One of the worst manifestations of poverty is exclusion from participation in decision making process whether at local or national level. Having said that, it is important that we realize that no one intervention is sufficient against poverty. If the challenges are multi-dimensional, the response needs to be the same. From my personal experience, I can state with some certainty that for an effective strategy on poverty eradication, a people-centered approach is the key. A policy that combines infrastructure development and livelihood strategies, with the assurance that the target community is capacitated enough to participate and make their own decisions whether political, economic or about their social life.

NRSP social mobilisation model follows an established three tiered people centric mobilization strategy to organize local communities into sustainable community institutions (CIs). The lowest tier is called community organization (CO). With an 80% representation of local households, a CO is federated into a village level organization called Village Organization (VO). Members from both CO and VO after going through capacity building trainings are federated into Local Support Organization (LSO). Village Development Plan (VDP) and Union Council Development Plan (UCDP) are two important outcomes from these CIs. Because this model ensures participation from the grassroot level, one can be sure that needs and problem identification follows a bottom to top order. Currently NRSP has formed 209,860 COs, 7,574 VOs and 820 LSOs with a total of 3,351,687 community members. 56% of these members are women.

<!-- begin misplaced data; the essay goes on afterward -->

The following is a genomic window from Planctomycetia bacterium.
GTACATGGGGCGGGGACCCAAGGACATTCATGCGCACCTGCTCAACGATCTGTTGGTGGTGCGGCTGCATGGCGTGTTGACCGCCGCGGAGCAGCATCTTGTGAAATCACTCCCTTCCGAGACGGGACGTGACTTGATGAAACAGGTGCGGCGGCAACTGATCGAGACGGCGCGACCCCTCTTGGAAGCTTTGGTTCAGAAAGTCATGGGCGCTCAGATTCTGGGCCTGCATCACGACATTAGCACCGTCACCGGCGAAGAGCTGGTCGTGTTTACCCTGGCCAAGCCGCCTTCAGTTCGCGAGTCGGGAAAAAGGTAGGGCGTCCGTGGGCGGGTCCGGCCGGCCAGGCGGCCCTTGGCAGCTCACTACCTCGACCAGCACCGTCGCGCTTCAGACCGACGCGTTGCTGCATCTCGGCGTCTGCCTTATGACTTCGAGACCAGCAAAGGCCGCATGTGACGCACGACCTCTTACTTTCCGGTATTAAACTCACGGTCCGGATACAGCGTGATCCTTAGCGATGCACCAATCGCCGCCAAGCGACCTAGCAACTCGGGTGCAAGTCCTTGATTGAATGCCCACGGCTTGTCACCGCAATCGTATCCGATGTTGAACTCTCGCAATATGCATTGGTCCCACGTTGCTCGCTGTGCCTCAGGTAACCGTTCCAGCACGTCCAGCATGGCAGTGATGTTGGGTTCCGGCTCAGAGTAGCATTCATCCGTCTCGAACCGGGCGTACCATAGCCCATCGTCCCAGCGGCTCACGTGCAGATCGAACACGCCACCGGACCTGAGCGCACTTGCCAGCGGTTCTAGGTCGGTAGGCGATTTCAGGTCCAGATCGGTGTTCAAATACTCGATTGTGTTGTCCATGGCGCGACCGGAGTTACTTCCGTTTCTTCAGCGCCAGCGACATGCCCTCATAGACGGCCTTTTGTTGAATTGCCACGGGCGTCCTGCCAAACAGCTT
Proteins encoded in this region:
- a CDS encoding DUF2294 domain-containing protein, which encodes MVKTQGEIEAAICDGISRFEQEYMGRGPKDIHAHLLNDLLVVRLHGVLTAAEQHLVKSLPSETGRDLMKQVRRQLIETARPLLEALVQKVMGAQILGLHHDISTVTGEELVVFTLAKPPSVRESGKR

At every CI level, members are requested, trained and facilitated to identify what are the opportunities in their lives which would help them to come out of extreme poverty. Every household makes a Micro Investment Plan (MIP) for their own house. What makes this model unique; are the four qualities that become the guiding principle of these CIs, inclusion, transparency, accountability and good governance. For any CI, to be eligible for development support, it has to meet a stringent criteria. Adherence to these principles makes these CIs sustainable, brings a sense of ownership and empowers them to address their issues themselves.

Based on the plans proposed by these CIs, the activities could be categorized in two different categories, Individual/household activities (Income generating grants, asset transfer for the destitute Access to loans capital e.g. CIF, micro credit, savings, Skills enhancement trainings leading to employment generation) and Community/Village level activities (Access to technical and financial services to accomplish the identified plans, Support for project design, resource mobilization and development of linkages with local government and other development organizations). Individual activities lead to ‘private goods’ which once sold to the consumer bring financial capital to the seller. Community/Village level activities lead to ‘public goods’ thus enhancing the functioning of the particular community. Reports on poverty in Pakistan show that as much as 40% of the population, almost half of us suffer from some form of poverty. Poverty in urban areas stands around 10% as compared to 54 % in rural areas. FATA with 73% and Balochistan with 71% poverty rate are the most affected provinces due to poverty. In 2016, Pakistan was declared of having the lowest Human Development Index (HDI) in South Asia. We have a bulging youth population and continuously increasing unemployment rate. These statistics and facts paint a grim picture.